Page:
by Gillie Whitewolf
your own herbal-infused oils can be a rewarding
and satisfying experience. Not only do you know
exactly what your oil will contain and the quality
of these ingredients (unlike many 'off-the-shelf'
products) but you can choose what to put in your
oil, depending on what you want to use it for -
and create your own personal blends.
Oils can be used to condition and enrich hair; or
as a luxurious bath oil; or as a fragrant and healing
massage oil or natural moisturiser; or as an ingredient
for balms and ointments. There are two main methods
for producing your herbal oils - a cold method and
a hot method. The hot method is mainly for tough
herbs, bark, roots and seeds, whilst the cold method
is a slower infused method suitable for delicate
Oil - Cold Method
your chosen herb / petals (see below) into a clean
glass jar and fill up with a suitable carrier oil
(olive oil, almond oil or grapeseed oil for example).
The oil level needs to be higher than the herb level
so that the herb is completely covered (to help
prevent the herbs from going mouldy). Place the
lid on the jar, shake the mixture gently and place
in a warm, sunny place to infuse for about a fortnight.
Shake gently daily. Strain the oil and if you would
like a stronger oil, fill the jar with a new batch
of petals and re-use the infused oil. Leave for
another fortnight, shaking daily and then re-strain
and check the quality and strength of your oil.
Pour into a clean glass bottle and store in a cool,
Oil - Hot Method
1/2 pint Olive Oil
2 - 3 oz dried Herb
a glass bowl which can be placed comfortably in
a saucepan without touching the base of the pan.
Pour enough water into the saucepan so that the
water touches the glass bowl, but does not come
over the sides of the bowl (you're creating a water-bath
type of set up).
Place the olive oil and herbs into the glass bowl
and place the saucepan (with bowl and oil and herbs)
over a medium heat. The idea is to simmer the water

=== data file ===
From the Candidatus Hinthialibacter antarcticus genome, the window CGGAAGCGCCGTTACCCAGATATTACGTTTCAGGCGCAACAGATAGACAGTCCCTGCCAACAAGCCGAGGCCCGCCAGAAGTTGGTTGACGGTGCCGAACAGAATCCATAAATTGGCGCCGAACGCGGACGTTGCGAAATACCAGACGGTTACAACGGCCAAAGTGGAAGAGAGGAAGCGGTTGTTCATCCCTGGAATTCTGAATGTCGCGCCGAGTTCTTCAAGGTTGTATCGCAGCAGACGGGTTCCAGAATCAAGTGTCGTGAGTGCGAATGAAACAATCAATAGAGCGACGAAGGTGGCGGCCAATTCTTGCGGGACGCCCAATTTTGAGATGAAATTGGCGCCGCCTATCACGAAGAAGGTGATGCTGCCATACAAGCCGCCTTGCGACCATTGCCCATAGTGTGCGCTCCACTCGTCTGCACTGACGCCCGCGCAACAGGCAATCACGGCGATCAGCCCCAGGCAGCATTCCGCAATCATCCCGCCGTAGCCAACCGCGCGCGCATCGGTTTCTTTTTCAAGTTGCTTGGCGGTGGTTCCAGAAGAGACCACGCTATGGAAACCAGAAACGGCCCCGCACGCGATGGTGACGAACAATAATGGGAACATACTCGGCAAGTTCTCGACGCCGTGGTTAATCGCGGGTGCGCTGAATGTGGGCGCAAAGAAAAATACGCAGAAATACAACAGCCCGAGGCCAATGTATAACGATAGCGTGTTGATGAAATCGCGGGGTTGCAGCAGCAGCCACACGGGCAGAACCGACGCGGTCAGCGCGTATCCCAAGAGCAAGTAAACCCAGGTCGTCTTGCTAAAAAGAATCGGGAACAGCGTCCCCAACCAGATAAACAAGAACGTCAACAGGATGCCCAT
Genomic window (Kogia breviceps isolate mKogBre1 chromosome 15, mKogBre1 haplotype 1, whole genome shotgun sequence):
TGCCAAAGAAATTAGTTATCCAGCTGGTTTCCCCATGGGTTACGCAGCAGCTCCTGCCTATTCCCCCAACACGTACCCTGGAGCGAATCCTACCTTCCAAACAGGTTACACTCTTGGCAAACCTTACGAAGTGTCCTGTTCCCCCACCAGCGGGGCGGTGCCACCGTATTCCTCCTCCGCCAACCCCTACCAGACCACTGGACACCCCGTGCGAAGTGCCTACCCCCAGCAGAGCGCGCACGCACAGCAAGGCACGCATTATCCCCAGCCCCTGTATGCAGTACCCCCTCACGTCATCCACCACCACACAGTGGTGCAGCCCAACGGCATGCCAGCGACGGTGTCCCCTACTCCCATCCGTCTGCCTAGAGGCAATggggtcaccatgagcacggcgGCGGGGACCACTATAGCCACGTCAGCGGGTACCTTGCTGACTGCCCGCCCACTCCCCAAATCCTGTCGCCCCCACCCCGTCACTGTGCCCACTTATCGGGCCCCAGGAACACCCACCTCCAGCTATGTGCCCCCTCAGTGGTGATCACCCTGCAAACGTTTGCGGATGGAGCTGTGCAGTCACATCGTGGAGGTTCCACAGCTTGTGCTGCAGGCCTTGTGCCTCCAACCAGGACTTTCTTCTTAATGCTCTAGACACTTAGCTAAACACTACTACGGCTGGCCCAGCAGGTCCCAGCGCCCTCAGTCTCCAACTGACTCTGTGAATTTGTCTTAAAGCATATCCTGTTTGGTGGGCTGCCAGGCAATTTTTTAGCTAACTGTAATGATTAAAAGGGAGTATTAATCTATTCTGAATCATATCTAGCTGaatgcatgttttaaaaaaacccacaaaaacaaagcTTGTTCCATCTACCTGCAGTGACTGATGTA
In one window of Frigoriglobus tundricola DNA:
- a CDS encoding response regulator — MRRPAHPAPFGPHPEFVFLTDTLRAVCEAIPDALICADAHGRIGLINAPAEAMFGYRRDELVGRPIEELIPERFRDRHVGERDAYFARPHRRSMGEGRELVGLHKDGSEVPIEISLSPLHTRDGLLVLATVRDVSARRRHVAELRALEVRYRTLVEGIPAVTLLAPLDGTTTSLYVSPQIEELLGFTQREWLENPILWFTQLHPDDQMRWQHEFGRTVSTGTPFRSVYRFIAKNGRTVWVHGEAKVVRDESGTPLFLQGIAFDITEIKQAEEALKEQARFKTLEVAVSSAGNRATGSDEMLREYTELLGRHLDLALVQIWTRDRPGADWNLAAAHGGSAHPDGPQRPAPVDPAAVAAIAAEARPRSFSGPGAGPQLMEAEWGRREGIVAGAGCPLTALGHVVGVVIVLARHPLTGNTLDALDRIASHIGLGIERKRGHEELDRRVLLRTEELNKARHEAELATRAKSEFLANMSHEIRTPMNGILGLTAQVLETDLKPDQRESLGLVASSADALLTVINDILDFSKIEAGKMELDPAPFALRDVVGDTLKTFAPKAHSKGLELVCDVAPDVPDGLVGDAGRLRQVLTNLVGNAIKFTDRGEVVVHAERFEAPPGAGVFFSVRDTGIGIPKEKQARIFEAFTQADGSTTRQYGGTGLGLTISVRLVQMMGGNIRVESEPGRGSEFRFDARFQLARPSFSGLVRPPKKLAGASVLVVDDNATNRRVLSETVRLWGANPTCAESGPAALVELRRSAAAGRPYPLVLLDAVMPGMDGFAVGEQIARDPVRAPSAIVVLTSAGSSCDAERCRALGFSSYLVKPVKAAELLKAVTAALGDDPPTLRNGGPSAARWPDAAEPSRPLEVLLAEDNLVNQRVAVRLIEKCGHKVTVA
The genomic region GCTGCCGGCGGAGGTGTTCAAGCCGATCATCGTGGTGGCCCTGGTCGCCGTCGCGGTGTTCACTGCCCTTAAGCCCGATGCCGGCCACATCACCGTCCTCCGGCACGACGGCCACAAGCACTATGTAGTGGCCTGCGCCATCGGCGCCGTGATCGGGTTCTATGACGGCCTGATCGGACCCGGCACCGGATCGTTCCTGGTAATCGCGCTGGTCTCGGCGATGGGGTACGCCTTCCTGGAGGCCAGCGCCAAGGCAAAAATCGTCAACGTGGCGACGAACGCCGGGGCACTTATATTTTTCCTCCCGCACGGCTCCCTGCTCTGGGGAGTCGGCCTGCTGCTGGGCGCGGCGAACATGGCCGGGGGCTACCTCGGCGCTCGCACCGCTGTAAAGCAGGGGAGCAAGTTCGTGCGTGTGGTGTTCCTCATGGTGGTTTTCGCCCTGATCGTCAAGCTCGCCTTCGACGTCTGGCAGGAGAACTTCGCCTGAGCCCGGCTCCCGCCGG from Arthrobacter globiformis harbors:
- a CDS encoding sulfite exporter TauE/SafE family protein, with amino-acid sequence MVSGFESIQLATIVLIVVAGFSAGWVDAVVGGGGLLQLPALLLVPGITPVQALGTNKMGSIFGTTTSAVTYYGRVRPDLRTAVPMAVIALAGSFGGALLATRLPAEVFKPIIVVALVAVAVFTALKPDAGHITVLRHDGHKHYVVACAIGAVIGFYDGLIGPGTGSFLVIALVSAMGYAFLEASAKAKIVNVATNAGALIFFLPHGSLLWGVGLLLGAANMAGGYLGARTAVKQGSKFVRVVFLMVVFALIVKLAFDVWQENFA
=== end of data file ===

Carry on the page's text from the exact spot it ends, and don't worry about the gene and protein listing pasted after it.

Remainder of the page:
in the saucepan so that this warms the oil. Simmer
for 2 to 3 hours, checking regularly to ensure that
the water level is ok. Never allow the saucepan
to boil dry! This may burn the oil and herb
mixture (as well as ruin your saucepan!) and a burnt
oil mixture is useless.
The oil will take on the fragrance of the herbs
as they infuse and will change colour - if you do
not find the resulting infusion strong enough after
the first 2 - 3 hours you may strain and re-use
the oil with a new batch of dried herbs, simmering
for a further 2 - 3 hours as desired. I generally
find that one infusion is sufficient.
To strain the oil use a muslin cloth or suitable
fine mesh strainer, with a clean glass jug underneath
to catch the strained oil. Ensure that all the plant
material is removed from the oil and pour into a
clean glass bottle.
you use fresh herbs you may find that the resulting
oil is layered - with a watery (possibly greenish)
layer of oil at the bottom - this watery layer needs
to be separated and discarded otherwise your oil
will spoil quickly. For this reason it is more desirable
to use dried herbs.
Olive Oil is my preferred choice for herbal infusions
as it does not detereorate from being heated, has
a long shelf-life, and is less likely to go rancid.
Your infusions should last for about a year - stored
in a clean, dark glass bottle or jar (and out of
direct sunlight in a cool place).
Choices : The Hot Herbal Oil method is best
suited to tough herbs, such as rosemary, and roots,
bark and seeds. That being said, more delicate materials,
such as rose petals, could be used but I would suggest
keeping the heat lower and checking the strength
after an hour - it may be wise to then strain and